|Photo by amboo who?|
Last week an outraged mother posted on Facebook a picture of the Mother’s Day present that came home from school with her child: a report card grading her performance as Mom. It’s gone outraged-ly viral.
I do have to wonder what that teacher was thinking when she came up with that gift idea. Maybe she was considering what a teacher friend of mine mentioned last year after Mother’s Day: “Every year I go to a lot of trouble to come up with creative and thoughtful crafts for my students to make for their parents on Mother’s and Father’s Days. And I never, ever hear a word back from any of them.”
Yeah, my guilt-meter hit about 175% when she told me that. Because I’d never taken the time to thank any of my kids’ teachers, the real driving force behind geraniums in adorably hand-painted “I LOVE MONNY” pots on mothers’ kitchen windowsills. (The kid meant “MOMMY”. Not “MONEY.” I’m pretty sure. Okay, it’s a toss-up.)
Well, this year the Mommy-Grade-Card teacher heard about it.
Peace, people. Everybody makes a bad judgment call once in a while. Like the time the pimply-faced sixteen-year-old girl checking my groceries commented on the 80’s music playing over the store’s PA system. I said, “This stuff’s from my high school days.” She looked at me, shrugged, and said, “You don’t look that bad.”
I sincerely hope I’m around the first time somebody calls her “Ma’am.”
But reading about the offended mom’s angst made me wonder how my kids might grade me. So I asked them.
I handed my seven-year-old the grade card first. “Fill this out for Mommy.”
“It’s a grade card. You get to tell me how I’m doing as a Mommy.”
She stomped her little foot and threw her head back with a growl. “I don’t want more homework! I finished my homework already!”
“This is fun,” I insisted. “Look. Circle A, B, C, D, or F for each statement.”
“Do I have to?” she whined.
“Circle the grades!”
She sat down, drew hasty rings around a bunch of letters, and handed it back to me. “There. Can I go watch TV now?”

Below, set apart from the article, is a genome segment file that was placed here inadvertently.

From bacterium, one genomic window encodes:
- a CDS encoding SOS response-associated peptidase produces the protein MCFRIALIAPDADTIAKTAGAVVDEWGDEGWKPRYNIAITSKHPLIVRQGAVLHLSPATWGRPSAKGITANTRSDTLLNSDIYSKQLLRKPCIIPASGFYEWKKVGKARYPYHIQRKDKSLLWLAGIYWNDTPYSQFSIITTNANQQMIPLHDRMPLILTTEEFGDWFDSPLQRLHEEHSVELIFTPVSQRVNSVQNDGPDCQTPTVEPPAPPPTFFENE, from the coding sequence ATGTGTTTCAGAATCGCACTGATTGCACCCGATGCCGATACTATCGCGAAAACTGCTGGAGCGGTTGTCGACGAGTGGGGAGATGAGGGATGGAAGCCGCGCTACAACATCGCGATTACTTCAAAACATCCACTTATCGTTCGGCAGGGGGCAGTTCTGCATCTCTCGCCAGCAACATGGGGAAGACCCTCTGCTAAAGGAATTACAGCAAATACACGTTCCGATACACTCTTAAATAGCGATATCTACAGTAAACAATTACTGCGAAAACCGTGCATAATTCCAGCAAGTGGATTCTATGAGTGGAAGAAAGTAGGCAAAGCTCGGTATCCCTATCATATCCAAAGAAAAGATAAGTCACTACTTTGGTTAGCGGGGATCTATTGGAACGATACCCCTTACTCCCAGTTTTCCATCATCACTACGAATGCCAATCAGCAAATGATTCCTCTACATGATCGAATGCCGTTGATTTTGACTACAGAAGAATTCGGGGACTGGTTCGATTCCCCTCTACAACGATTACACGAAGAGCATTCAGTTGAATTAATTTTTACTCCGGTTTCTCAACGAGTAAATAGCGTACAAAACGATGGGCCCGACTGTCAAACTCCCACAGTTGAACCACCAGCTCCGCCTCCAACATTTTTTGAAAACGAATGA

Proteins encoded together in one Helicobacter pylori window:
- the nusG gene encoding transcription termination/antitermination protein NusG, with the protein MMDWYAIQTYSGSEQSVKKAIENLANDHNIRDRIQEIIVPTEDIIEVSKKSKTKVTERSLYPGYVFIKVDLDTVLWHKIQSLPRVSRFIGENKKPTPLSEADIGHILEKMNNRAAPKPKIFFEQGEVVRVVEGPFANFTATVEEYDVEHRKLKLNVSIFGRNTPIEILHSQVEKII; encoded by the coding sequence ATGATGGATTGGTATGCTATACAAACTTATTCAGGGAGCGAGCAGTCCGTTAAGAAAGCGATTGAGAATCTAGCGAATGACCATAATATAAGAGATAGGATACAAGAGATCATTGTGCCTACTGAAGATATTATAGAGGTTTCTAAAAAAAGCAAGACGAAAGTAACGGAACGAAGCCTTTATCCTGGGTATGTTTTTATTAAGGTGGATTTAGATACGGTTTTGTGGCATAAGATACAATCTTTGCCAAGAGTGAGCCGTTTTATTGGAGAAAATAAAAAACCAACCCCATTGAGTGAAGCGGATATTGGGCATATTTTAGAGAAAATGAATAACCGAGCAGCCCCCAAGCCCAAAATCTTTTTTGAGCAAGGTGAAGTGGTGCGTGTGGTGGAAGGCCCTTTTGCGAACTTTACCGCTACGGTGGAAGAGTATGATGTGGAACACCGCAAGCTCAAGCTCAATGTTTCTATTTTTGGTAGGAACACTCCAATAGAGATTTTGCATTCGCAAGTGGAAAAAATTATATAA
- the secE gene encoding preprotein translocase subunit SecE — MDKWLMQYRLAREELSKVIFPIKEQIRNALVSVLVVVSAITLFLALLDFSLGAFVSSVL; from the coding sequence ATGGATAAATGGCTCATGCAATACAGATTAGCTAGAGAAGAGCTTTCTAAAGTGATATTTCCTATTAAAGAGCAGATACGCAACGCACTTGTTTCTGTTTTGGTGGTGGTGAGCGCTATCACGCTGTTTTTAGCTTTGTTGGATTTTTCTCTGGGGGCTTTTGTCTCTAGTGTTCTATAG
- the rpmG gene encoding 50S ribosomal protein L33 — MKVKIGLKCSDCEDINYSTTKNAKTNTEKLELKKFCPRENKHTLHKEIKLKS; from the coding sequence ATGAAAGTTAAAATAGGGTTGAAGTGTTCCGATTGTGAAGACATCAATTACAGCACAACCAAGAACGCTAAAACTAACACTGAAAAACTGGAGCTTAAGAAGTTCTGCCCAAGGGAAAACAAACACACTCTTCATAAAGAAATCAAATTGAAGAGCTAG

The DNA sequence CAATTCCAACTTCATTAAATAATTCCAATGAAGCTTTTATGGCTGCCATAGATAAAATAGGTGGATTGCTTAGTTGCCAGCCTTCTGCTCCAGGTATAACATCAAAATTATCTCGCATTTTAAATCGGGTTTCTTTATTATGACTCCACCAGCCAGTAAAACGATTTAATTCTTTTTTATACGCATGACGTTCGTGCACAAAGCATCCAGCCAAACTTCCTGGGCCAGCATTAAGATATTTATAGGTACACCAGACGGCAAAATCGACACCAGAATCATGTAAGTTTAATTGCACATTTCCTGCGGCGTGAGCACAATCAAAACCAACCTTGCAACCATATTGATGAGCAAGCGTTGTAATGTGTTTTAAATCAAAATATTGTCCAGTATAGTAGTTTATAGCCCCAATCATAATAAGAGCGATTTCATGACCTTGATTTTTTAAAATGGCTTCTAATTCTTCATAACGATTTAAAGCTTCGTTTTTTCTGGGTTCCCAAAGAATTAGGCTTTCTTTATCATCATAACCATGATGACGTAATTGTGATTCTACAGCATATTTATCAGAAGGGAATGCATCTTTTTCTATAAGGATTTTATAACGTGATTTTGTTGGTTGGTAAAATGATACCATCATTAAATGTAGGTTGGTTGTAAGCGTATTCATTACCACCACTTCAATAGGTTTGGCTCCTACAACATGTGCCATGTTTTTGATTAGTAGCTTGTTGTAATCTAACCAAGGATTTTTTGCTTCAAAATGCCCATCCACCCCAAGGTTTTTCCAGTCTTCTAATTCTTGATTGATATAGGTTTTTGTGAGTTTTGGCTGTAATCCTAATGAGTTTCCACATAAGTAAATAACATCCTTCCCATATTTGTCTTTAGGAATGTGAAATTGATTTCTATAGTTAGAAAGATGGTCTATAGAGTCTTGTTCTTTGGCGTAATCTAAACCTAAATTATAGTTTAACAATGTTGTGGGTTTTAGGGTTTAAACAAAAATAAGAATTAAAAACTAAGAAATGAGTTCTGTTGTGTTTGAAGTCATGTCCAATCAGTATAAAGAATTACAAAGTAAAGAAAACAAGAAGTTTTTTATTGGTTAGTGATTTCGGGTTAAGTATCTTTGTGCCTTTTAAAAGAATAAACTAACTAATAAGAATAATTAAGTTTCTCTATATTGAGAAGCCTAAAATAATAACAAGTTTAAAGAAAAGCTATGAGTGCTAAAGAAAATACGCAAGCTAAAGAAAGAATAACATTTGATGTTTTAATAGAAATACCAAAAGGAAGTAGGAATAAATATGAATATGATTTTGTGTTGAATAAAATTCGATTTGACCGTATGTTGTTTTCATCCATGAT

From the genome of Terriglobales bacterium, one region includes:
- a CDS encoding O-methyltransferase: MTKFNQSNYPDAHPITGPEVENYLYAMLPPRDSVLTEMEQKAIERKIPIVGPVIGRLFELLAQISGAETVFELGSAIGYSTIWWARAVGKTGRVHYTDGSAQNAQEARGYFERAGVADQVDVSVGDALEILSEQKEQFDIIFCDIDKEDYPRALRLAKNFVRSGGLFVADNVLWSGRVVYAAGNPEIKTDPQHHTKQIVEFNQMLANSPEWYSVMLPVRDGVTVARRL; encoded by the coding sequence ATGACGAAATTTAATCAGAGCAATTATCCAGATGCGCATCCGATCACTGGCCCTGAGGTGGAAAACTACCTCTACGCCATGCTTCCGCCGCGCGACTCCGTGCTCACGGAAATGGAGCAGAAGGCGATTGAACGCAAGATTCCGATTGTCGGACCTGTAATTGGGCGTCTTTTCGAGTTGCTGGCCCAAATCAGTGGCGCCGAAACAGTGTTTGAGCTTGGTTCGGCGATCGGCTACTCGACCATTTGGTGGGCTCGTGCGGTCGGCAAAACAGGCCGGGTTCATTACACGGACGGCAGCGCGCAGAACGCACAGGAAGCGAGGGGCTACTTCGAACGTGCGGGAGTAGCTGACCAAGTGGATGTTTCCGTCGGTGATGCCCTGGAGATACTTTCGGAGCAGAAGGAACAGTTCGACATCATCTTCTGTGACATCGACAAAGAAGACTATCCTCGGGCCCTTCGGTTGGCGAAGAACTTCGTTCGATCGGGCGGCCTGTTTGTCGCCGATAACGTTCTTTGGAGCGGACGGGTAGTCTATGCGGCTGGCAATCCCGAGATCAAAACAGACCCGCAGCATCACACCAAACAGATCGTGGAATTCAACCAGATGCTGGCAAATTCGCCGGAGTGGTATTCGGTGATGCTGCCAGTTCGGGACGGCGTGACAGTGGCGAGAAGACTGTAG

“Why did you give me a C for ‘My mom is patient and understanding’?” I asked.
“Well, why? Tell me. Tell me right now! When I am anything but patient and understanding?!?”
“Fine! I’ll change it to A. Can I go now?!?”
‘A’ for being patient and understanding.
The nine-year-old did the grade card next. Her face blossomed into an enormous smile as she reached for her pencil.
‘A’ for being a kind and loving, patient and understanding mother. “Dad is the yelling one, not Mom,” she explained. Hmm. Maybe we’ll hand out GRADING THE DADDY cards next.
‘B’ for my cooking. That’s better than fair. Our smoke detector goes off a lot more often than it should.
‘C’ for keeping the house clean. A little ire bled into my hackles till I read her comment. She explained that her two siblings made it impossible to keep a house clean. True, that. And don’t let yourself off the hook so easily either, sister. The Everest-sized mound of paper snips piled on the table after your last snowflake-making marathon? Yours. The clothes you never fail to leave on the bathroom floor after a shower? Your size. The bucket of perler beads you knocked off your desk and decided was too much trouble to pick up? All you, babe.
The eleven-year-old really got into this assignment. He assigned points and percentages to his grade assessments. I scored 668 out of 700 by his estimation. Where am I slacking?
86% for being patient and understanding. “You yell sometimes but are great other times.”
Yell? I don’t yell. That’s Dad. I enhance my voice for emphasis.
99% for my cooking. I’d glow a little about that, but the boy thinks chicken nuggets doused with Texas Pete’s Hot Sauce represent the pinnacle of haute cuisine.
My biggest deficit, according to my son, relates to me teaching him important and useful things. I rated only 85% there. That's just because he doesn’t like so many of the things I teach him. For example, it is not a truthful statement that if your undershorts have been worn only once, they are clean. Nor is it acceptable to claim that because you did not take them off for a week, they have been worn only once.
I could probably be offended by some of my kids’ evaluations of me. Heck, I’m sure I could be offended by a lot of people’s evaluations of me. I’m not awesome at very much, and I mess up a lot, but I’m doing the best I can.
Just like that teacher who handed out the ill-advised Mother’s Day grade card. I’m going to give her a break. And I’m going to give Outraged-Mom a break. And I’m going to give myself a break.
Because, really. Why do we take this stuff so seriously?
Now go write your kids’ teachers a thank-you note.
I’m signing mine, “Love, Monny”.
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